In a recent article in The Guardian, Sady Doyle ponders how and why Americans engage more conservatively with perfume and perfumery as art. It’s a fascinating discussion, and one that merits more attention and investigation. Doyle seems a bit hasty in proclaiming Americans anti-perfume. “The scents we do like tend to smell weird to everyone else.” Perhaps. However, the same is true for virtually every culture compared to any other culture.
Having taught at colleges across the US since 2000, I noticed some strong scent trends. Many of my students 2000-2012 flooded the quad and classroom with artificial food-based scents reminiscent of candy.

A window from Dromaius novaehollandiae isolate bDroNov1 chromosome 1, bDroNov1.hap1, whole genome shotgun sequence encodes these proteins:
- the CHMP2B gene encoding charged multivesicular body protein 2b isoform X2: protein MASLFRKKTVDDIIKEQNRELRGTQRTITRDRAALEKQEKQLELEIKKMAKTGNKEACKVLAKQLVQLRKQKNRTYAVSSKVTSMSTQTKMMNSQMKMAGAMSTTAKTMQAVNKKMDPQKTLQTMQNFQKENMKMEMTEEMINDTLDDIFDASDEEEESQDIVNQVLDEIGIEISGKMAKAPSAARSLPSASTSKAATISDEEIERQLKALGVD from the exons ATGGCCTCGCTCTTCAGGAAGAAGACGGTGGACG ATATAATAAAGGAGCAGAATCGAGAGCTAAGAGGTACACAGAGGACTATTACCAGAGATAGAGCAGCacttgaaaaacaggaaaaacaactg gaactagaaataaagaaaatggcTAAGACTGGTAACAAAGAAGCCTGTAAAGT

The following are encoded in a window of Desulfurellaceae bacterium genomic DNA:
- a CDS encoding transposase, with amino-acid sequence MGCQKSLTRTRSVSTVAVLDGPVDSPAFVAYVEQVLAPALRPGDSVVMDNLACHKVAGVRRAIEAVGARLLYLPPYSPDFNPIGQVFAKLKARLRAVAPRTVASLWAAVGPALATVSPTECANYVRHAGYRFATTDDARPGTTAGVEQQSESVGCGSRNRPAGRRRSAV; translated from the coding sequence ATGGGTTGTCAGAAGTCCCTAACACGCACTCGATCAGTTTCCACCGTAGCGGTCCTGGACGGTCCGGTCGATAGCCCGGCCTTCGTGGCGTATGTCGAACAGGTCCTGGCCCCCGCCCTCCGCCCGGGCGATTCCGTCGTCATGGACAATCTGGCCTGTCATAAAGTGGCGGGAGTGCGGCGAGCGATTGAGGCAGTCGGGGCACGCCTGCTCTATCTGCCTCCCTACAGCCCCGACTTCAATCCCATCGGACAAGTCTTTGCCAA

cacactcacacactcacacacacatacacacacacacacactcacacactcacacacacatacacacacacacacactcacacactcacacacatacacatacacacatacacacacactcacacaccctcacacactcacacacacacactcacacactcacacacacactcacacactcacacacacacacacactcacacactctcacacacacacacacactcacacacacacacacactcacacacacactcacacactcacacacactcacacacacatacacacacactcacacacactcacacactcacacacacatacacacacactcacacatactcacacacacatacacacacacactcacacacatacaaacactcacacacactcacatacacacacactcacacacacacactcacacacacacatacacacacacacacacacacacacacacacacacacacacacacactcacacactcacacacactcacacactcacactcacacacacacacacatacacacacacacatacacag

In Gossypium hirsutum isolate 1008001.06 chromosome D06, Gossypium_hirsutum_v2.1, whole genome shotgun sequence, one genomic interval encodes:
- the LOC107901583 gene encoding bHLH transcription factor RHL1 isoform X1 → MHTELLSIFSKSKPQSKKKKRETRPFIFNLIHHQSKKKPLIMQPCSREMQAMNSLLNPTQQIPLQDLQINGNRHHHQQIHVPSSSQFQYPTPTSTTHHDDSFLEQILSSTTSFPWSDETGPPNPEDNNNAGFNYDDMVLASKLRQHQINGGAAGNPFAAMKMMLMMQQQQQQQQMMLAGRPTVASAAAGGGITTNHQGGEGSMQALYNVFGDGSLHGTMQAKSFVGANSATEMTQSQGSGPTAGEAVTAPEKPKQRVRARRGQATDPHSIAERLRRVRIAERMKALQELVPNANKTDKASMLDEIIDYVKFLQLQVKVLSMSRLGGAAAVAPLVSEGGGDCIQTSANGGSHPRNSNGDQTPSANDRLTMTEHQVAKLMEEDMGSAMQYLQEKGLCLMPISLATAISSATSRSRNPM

While there are certainly generational cultural trends there’s not much evidence to support the argument that we are uniquely scent averse or perverse. Doyle states that Americans are ‘far behind’ but in what regard? Where and how far do we have to go? Is this a cultural problem or a marketing one? The fact that Chris Brosius has had success in innovative scent retail experience, not to mention Lucky Scent’s Scent Bar, Aedes de Venustas and more popping up each year, seems to suggest that we are evolving our olfactory palate. We Americans may not have the historical appreciation or sophisticated habits of Europeans or Middle Easterners, but we are far from a nation of scentphobes – even if we are germophobes. Given that flavor is roughly 90% olfaction, we have an established desire for strong scents and tastes. We are, after all, the nation that created Doritos and Sierra Nevada IPA.